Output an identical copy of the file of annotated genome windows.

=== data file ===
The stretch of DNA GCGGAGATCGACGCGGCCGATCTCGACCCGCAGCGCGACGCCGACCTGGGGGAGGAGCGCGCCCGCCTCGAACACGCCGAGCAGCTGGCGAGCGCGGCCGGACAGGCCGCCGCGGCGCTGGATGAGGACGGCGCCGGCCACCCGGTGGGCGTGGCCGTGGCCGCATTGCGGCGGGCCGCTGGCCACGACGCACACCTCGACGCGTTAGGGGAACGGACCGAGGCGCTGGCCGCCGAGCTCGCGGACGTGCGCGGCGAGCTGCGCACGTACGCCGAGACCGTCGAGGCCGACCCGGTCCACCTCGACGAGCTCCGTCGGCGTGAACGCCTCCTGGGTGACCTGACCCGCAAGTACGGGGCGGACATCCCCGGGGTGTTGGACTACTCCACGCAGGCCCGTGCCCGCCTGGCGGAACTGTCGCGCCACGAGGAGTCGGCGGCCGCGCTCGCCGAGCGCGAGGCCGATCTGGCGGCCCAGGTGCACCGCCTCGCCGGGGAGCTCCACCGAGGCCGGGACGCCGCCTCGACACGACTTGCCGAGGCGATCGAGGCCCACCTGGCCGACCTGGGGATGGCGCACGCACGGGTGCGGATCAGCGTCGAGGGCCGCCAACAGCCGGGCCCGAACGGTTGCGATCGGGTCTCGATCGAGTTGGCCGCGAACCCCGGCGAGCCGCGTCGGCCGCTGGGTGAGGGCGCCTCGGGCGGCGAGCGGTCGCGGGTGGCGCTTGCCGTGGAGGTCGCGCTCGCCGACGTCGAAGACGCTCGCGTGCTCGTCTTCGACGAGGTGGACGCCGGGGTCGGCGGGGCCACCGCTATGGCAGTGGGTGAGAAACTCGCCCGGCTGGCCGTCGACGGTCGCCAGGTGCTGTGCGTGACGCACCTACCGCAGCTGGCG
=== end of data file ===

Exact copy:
The stretch of DNA GCGGAGATCGACGCGGCCGATCTCGACCCGCAGCGCGACGCCGACCTGGGGGAGGAGCGCGCCCGCCTCGAACACGCCGAGCAGCTGGCGAGCGCGGCCGGACAGGCCGCCGCGGCGCTGGATGAGGACGGCGCCGGCCACCCGGTGGGCGTGGCCGTGGCCGCATTGCGGCGGGCCGCTGGCCACGACGCACACCTCGACGCGTTAGGGGAACGGACCGAGGCGCTGGCCGCCGAGCTCGCGGACGTGCGCGGCGAGCTGCGCACGTACGCCGAGACCGTCGAGGCCGACCCGGTCCACCTCGACGAGCTCCGTCGGCGTGAACGCCTCCTGGGTGACCTGACCCGCAAGTACGGGGCGGACATCCCCGGGGTGTTGGACTACTCCACGCAGGCCCGTGCCCGCCTGGCGGAACTGTCGCGCCACGAGGAGTCGGCGGCCGCGCTCGCCGAGCGCGAGGCCGATCTGGCGGCCCAGGTGCACCGCCTCGCCGGGGAGCTCCACCGAGGCCGGGACGCCGCCTCGACACGACTTGCCGAGGCGATCGAGGCCCACCTGGCCGACCTGGGGATGGCGCACGCACGGGTGCGGATCAGCGTCGAGGGCCGCCAACAGCCGGGCCCGAACGGTTGCGATCGGGTCTCGATCGAGTTGGCCGCGAACCCCGGCGAGCCGCGTCGGCCGCTGGGTGAGGGCGCCTCGGGCGGCGAGCGGTCGCGGGTGGCGCTTGCCGTGGAGGTCGCGCTCGCCGACGTCGAAGACGCTCGCGTGCTCGTCTTCGACGAGGTGGACGCCGGGGTCGGCGGGGCCACCGCTATGGCAGTGGGTGAGAAACTCGCCCGGCTGGCCGTCGACGGTCGCCAGGTGCTGTGCGTGACGCACCTACCGCAGCTGGCG